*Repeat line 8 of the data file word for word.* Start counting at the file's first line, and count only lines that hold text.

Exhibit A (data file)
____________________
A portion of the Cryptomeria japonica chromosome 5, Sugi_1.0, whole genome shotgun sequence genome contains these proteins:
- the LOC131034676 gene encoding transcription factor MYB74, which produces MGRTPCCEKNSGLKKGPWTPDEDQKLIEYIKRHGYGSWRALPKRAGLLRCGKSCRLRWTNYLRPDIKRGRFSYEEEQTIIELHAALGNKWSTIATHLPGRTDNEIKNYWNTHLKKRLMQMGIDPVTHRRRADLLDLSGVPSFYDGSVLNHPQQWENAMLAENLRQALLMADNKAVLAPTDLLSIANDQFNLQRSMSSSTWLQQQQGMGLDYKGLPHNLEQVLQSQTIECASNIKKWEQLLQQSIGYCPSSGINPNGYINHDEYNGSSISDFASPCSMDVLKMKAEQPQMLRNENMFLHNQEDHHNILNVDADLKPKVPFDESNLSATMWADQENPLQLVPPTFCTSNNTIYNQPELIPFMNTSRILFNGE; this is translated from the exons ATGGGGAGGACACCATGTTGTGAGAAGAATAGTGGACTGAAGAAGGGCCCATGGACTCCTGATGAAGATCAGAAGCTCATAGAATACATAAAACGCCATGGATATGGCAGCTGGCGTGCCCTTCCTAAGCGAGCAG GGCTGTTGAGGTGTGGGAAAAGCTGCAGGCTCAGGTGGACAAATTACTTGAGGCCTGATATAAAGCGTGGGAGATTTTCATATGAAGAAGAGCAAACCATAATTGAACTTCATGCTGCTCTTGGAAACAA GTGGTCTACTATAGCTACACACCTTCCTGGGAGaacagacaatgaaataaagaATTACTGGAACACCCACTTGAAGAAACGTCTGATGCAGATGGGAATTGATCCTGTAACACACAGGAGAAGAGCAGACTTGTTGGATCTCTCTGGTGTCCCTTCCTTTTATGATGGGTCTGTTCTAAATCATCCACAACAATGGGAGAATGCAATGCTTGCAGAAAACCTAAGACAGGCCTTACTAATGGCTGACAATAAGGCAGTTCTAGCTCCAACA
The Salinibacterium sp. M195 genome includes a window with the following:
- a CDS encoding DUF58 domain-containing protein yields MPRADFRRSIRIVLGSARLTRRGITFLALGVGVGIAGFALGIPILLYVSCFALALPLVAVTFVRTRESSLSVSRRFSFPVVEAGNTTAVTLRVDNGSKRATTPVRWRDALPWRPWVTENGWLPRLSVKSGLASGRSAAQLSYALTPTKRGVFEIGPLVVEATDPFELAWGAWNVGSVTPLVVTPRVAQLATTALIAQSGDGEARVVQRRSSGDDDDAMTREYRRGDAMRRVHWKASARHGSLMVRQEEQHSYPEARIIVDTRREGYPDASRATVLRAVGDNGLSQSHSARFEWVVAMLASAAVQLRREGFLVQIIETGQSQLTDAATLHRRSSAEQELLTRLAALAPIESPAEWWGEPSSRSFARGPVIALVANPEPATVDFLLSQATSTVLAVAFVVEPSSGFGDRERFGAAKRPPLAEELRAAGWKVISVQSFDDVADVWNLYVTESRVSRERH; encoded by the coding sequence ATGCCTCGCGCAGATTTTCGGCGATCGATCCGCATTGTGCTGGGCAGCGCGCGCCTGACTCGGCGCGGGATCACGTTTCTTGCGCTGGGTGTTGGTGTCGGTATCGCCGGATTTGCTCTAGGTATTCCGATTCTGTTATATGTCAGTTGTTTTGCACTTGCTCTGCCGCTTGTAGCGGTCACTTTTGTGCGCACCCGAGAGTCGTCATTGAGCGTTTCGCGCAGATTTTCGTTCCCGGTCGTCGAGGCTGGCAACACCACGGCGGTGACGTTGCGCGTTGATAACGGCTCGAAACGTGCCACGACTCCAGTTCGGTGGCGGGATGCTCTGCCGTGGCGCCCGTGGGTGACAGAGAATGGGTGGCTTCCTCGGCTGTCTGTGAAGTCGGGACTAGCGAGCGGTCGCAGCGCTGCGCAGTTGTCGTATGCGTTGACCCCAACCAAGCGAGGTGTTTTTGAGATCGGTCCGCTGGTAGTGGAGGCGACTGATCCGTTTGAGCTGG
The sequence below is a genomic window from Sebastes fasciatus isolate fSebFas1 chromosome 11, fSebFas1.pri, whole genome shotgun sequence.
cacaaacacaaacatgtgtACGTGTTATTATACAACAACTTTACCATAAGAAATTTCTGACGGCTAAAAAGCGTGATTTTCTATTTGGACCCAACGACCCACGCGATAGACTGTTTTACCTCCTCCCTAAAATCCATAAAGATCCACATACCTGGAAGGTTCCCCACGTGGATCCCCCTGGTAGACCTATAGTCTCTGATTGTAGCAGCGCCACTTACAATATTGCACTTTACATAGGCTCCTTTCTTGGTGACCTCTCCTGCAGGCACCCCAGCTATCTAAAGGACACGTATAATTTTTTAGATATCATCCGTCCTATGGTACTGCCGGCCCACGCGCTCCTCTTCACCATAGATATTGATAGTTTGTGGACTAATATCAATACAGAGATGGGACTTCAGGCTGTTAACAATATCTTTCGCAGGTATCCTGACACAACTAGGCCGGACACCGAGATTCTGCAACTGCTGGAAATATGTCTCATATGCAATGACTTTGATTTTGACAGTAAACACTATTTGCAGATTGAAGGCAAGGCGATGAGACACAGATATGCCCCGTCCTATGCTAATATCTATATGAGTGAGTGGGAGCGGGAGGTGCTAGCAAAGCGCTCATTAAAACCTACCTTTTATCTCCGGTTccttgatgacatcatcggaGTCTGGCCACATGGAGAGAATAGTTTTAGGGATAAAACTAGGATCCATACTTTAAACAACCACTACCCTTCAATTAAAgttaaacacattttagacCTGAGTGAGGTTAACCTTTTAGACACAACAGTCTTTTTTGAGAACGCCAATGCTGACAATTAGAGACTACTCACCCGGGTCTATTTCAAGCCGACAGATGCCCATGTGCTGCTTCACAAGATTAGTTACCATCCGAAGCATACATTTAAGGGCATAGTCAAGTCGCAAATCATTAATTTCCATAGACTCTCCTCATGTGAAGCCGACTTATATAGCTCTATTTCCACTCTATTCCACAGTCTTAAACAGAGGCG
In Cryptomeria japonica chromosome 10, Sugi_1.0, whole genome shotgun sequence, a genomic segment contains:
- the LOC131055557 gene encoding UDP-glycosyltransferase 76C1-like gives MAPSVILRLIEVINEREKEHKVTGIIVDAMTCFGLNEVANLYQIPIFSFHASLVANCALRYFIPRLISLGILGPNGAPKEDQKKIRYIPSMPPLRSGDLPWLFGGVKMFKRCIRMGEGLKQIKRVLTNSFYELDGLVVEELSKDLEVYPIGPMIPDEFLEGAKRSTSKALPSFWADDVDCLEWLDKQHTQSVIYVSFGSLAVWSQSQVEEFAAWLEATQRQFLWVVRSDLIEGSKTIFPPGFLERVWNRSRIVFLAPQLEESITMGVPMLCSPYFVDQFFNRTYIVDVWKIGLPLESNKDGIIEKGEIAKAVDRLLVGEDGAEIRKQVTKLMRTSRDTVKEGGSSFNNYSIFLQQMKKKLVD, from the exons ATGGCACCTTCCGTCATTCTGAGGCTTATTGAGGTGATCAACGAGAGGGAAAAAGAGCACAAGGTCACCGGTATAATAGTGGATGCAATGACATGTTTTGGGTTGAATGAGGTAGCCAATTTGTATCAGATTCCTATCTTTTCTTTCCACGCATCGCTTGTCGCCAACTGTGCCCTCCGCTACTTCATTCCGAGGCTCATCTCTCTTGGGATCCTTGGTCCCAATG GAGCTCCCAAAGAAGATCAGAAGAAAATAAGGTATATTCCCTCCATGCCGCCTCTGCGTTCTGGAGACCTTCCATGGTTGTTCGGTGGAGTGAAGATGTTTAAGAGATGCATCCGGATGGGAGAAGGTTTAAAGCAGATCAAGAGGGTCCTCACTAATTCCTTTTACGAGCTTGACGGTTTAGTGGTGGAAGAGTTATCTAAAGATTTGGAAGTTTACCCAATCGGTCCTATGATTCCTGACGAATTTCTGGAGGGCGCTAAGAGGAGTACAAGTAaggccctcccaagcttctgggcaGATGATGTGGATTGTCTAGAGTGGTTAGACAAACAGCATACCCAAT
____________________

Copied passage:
- the LOC131055557 gene encoding UDP-glycosyltransferase 76C1-like gives MAPSVILRLIEVINEREKEHKVTGIIVDAMTCFGLNEVANLYQIPIFSFHASLVANCALRYFIPRLISLGILGPNGAPKEDQKKIRYIPSMPPLRSGDLPWLFGGVKMFKRCIRMGEGLKQIKRVLTNSFYELDGLVVEELSKDLEVYPIGPMIPDEFLEGAKRSTSKALPSFWADDVDCLEWLDKQHTQSVIYVSFGSLAVWSQSQVEEFAAWLEATQRQFLWVVRSDLIEGSKTIFPPGFLERVWNRSRIVFLAPQLEESITMGVPMLCSPYFVDQFFNRTYIVDVWKIGLPLESNKDGIIEKGEIAKAVDRLLVGEDGAEIRKQVTKLMRTSRDTVKEGGSSFNNYSIFLQQMKKKLVD, from the exons ATGGCACCTTCCGTCATTCTGAGGCTTATTGAGGTGATCAACGAGAGGGAAAAAGAGCACAAGGTCACCGGTATAATAGTGGATGCAATGACATGTTTTGGGTTGAATGAGGTAGCCAATTTGTATCAGATTCCTATCTTTTCTTTCCACGCATCGCTTGTCGCCAACTGTGCCCTCCGCTACTTCATTCCGAGGCTCATCTCTCTTGGGATCCTTGGTCCCAATG GAGCTCCCAAAGAAGATCAGAAGAAAATAAGGTATATTCCCTCCATGCCGCCTCTGCGTTCTGGAGACCTTCCATGGTTGTTCGGTGGAGTGAAGATGTTTAAGAGATGCATCCGGATGGGAGAAGGTTTAAAGCAGATCAAGAGGGTCCTCACTAATTCCTTTTACGAGCTTGACGGTTTAGTGGTGGAAGAGTTATCTAAAGATTTGGAAGTTTACCCAATCGGTCCTATGATTCCTGACGAATTTCTGGAGGGCGCTAAGAGGAGTACAAGTAaggccctcccaagcttctgggcaGATGATGTGGATTGTCTAGAGTGGTTAGACAAACAGCATACCCAAT